Created on Wednesday, 29 August 2012 07:02
The sustainable development program has grown 57 percent since 2010, with enrollment at 261 declared majors now compared to 150 in 2010, said Sandra Lubarsky, director of sustainable development.
The number of sustainable development minors has also increased significantly, but is not counted with sustainable development majors, Lubarsky said.
This growth comes from an increased understanding of the importance of being sustainable, Lubarsky said.
"The fact that [the faculty] is really dedicated to the program also helps," Lubarsky said. "Also the faculty across campus have been very helpful."
The support of the administration has also made the program successful, she said.
Christof Den Biggelaar, associate professor of sustainability has worked at the university since 2000 and has continually seen growth within his classroom.
"For the first few years, I saw between 14 and 22 students in my classes," Biggelaar said. "Now, we have around 250 students in the sustainable development program and there's between 70 and 75 students in my classes."
Greater consciences, even in elementary school students, is the reason sustainability has grown in the past few years, Biggelaar said.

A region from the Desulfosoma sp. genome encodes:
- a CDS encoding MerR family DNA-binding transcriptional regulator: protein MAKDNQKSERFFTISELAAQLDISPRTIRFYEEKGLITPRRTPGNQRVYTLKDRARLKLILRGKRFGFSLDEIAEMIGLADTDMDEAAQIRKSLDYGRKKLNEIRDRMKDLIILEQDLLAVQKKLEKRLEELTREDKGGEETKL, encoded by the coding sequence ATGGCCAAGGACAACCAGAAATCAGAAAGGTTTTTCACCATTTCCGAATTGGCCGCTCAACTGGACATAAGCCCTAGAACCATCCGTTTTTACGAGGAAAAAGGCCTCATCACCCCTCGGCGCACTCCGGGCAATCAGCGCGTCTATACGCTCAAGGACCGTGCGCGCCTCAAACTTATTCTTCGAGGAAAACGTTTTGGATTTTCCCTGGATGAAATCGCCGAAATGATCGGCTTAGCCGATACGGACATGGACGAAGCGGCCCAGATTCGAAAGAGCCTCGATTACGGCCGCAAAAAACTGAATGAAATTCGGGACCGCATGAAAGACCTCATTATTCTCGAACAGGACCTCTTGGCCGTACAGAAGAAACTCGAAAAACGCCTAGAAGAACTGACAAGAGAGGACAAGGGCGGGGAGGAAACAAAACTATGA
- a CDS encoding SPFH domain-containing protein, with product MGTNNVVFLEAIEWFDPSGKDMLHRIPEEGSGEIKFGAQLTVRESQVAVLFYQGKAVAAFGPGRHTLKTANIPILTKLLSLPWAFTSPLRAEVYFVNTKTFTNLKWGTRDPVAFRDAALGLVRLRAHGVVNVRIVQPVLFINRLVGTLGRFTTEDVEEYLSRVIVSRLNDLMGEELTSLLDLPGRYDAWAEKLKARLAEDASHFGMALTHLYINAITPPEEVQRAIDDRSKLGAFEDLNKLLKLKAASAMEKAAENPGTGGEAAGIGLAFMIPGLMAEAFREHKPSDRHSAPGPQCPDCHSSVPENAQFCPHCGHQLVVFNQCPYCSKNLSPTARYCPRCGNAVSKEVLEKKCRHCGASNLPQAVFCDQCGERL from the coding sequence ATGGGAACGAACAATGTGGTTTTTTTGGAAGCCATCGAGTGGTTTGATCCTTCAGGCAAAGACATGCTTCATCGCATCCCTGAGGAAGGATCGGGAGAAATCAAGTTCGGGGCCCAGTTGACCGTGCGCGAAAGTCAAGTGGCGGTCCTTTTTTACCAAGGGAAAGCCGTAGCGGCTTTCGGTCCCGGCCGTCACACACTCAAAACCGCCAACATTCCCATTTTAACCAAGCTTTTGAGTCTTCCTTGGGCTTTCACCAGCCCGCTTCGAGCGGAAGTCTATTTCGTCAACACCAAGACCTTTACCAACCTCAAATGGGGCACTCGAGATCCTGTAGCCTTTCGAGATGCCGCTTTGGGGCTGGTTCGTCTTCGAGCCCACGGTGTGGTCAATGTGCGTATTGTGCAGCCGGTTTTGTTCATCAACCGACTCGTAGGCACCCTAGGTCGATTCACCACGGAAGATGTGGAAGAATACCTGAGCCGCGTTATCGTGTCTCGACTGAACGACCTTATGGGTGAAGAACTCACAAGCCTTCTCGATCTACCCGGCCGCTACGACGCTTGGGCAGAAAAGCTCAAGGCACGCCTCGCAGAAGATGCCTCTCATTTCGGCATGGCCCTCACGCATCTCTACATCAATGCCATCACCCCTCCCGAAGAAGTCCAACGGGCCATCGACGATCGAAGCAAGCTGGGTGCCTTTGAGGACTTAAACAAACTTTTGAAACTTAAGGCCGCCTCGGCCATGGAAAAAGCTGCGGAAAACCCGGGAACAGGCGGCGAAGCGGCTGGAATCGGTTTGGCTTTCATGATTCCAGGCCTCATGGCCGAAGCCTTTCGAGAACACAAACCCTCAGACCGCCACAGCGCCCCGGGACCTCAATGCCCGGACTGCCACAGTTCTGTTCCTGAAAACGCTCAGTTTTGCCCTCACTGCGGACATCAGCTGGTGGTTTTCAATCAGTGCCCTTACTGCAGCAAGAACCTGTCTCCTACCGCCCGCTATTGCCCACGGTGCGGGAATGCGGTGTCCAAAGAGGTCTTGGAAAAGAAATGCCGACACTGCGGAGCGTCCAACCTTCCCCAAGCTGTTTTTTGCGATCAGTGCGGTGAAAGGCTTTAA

Anne Fanatico, assistant professor of sustainable development, has worked at Appalachian for two years.
Students wanting to make a difference is one of the reasons she thinks sustainable development majors have increased, Fanatico said.
"I think students are aware that consumers aren't necessarily in touch with where their food is coming from," Fanatico said. "But that's changing and I really think students want to be involved in that."
The largest concentration is sustainable agriculture with 78 declared majors as of Aug. 14, Lubarsky said.
Sustainable development offers four programs including sustainable agriculture, community, regional and global development and environmental studies as well as one Bachelor of Arts in sustainable development.
Story: CHELSEY FISHER, Senior News Reporter